The “downside” to Jerry Sandusky

It’s getting harder and harder to give anyone in Penn State management a pass for Jerry Sandusky.  Including a certain former head coach:

According to CNN sources, e-mails show that vice president Gary Schultz, athletic director Tim Curley, and president Graham Spanier had initially settled on a plan in which they would speak with “the subject” — Sandusky — as well as his Second Mile charity and the Department of Welfare.

Those emails took place 16 days after McQueary offered his account. But Curley backed out of that plan in a second e-mail exchange.

“After giving it more thought and talking it over with Joe [Paterno] yesterday,” CNN quoted Curley from an obtained e-mail, “I am uncomfortable with what we agreed were the next steps. I am having trouble with going to everyone, but the person involved.”  [Emphasis added.]

And how prophetic is this?

“I am supportive,” Spanier was quoted as writing. “The only downside for us if the message isn’t heard and acted upon, and then we become vulnerable for not having reported it.”

Yeah, that would be a bummer.  Some people really need to fry over this.  Or perhaps be taken off a pedestal.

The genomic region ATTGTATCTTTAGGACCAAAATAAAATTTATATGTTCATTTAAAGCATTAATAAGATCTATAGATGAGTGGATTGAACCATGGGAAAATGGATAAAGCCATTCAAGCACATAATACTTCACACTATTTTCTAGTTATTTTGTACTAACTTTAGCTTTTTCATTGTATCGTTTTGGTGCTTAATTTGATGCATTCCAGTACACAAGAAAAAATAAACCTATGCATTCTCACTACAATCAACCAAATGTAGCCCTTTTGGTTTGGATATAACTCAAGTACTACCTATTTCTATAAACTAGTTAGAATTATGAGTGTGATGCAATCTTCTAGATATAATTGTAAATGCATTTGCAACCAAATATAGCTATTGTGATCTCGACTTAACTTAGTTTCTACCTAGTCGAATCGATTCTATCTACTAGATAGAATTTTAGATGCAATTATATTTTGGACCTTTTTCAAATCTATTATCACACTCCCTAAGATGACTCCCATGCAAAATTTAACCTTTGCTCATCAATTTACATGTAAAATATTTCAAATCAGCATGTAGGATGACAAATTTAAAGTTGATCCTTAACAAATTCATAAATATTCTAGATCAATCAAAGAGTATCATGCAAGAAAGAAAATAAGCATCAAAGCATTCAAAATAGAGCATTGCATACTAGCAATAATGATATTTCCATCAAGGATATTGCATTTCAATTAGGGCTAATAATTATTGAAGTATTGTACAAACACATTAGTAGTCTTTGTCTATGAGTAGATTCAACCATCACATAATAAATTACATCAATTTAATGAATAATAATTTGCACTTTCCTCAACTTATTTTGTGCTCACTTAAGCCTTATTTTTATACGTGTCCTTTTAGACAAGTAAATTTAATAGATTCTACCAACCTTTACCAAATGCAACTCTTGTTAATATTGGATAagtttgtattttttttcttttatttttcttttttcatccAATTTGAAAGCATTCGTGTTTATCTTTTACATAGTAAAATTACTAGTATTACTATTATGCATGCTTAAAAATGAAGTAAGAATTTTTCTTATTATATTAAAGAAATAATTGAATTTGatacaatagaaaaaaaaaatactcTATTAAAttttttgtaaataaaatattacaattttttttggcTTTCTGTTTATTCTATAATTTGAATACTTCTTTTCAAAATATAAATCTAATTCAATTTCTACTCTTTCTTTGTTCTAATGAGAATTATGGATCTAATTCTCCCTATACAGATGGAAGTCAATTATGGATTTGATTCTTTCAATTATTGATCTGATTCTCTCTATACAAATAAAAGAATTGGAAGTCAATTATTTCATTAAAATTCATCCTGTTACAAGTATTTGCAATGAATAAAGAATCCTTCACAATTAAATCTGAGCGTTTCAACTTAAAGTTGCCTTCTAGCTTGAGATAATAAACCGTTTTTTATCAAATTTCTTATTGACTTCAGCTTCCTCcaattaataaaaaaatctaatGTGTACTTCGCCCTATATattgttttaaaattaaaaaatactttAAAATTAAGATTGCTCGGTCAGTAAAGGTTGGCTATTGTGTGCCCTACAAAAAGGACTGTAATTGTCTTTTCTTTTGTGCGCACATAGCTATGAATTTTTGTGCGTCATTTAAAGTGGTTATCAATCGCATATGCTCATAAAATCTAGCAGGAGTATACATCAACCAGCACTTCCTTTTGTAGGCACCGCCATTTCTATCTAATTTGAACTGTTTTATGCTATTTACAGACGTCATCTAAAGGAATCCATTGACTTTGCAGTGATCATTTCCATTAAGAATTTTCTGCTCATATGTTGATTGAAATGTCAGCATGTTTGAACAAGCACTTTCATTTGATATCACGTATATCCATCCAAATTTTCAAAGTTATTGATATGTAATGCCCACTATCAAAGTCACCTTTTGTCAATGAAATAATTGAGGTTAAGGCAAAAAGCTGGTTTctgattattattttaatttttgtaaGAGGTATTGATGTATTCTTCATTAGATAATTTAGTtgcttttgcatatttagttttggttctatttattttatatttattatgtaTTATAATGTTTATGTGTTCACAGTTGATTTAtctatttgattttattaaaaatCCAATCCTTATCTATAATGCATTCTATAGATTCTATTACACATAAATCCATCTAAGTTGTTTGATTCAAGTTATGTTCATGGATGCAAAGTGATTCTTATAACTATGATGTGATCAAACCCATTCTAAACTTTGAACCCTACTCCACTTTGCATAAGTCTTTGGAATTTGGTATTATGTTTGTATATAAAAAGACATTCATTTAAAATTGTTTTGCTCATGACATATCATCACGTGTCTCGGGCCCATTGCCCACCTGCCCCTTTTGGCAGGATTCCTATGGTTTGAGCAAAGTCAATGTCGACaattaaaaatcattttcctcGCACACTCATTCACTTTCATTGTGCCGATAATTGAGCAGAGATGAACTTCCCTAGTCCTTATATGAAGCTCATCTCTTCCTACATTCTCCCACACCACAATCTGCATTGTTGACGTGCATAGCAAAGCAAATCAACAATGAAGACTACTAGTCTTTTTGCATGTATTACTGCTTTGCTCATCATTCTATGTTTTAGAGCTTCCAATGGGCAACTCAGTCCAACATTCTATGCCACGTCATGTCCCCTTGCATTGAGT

UPDATE:  And don’t think Spanier didn’t keep worrying about it.


Filed under Crime and Punishment

18 responses to “The “downside” to Jerry Sandusky

  1. Vindexdawg

    I seriously doubt that this will be the last mention of Paterno in the contemporaneous evidence, e-mails and other documentation, that are gradually being released. His autocratic, hands-ON posture with regard to anything related to the football program he built is simply indisputable. That is why his attempts last fall to assume a befuddled, someone out-of-it posture were so dishonest and downright sleazy. Forty years ago he was a model coach and personality; but finally he became just a selfish, willful old man, fatally corrupted by decades of universal adulation, and obsessed with chasing records left by Bear Bryant and then Eddie Robinson – anything that might remotely distract or interefere with that be damned. He reached his final record last October, PSU had a special ceremony to observe his 409th win. He did not have long to bask in the “glory” of it. The following weekend saw the release of the grand jury’s report on Sandusky’s evil doings and then his position there began to putrify with amazing speed. At least now Penn State can say that they fired him instead of letting him leave under his own steam. That my not seem like much, given the collaboration of their other officials in this sordid mess, but it is something.